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#108



 

Live Through That ?!!


2 to 21 April 2014

 

Lili Reynaud-Dewar was born in La Rochelle, France, 1975
She studied at Glasgow School of Art
Lili currently lives and works in Grenoble, France

 

 

 


A conversation between Matthew Ferguson and Lili Reynaud-Dewar, held on Monday 31 March 2014.

 

Matthew Ferguson: You were saying that you want to do these dance videos for the rest of your life, how did that come about? Was it a decision from the start?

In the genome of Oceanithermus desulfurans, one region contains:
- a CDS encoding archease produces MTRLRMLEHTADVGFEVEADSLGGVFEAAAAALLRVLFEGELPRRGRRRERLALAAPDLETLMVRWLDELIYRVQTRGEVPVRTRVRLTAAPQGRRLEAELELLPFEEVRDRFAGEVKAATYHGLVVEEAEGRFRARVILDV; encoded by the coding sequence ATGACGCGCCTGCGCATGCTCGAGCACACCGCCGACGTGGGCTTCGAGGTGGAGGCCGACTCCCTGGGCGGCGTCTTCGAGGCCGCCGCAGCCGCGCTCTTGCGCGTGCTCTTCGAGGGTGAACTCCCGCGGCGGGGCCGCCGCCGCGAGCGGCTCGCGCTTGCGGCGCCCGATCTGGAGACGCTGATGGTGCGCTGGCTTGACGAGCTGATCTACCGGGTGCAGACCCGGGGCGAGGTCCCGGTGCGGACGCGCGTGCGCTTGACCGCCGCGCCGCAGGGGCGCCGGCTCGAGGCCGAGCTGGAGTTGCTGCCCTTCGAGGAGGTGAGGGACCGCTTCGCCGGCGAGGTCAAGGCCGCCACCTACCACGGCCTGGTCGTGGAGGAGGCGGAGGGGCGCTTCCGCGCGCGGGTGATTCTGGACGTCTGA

Lili Reynaud-Dewar: It wasn’t, no no. No it came after I did them for, maybe after the third or fourth time, I thought ah that’s interesting in a sense you know. I’ve always tried to keep a track of what I’m doing, like for instance, I have this friend, Claire Guezengar, the really good friend that maybe I’m going to try to read a text from but I don’t know because they’re in French. I would like to translate it live, but maybe its very boring. She told me that once she made a list of all the bedrooms she’d slept in since she was a kid, so like her parents’ house, hotels, friends’ houses, but everywhere she had been sleeping, I thought that was amazing, not writing a diary just listing things. So this could work as something similar, and also be interesting in terms of what’s current fair with art spaces. I mean from my own point of view, they also exist as autonomous, in a sense, because they all have, you know their programme, and as an artist you just come and you use the space for a certain amount of time, and you leave and another artist is coming. So both I could give an account of what’s going on, in a certain epoch, but also of course through your own subjectivity. I think it could be an interesting document.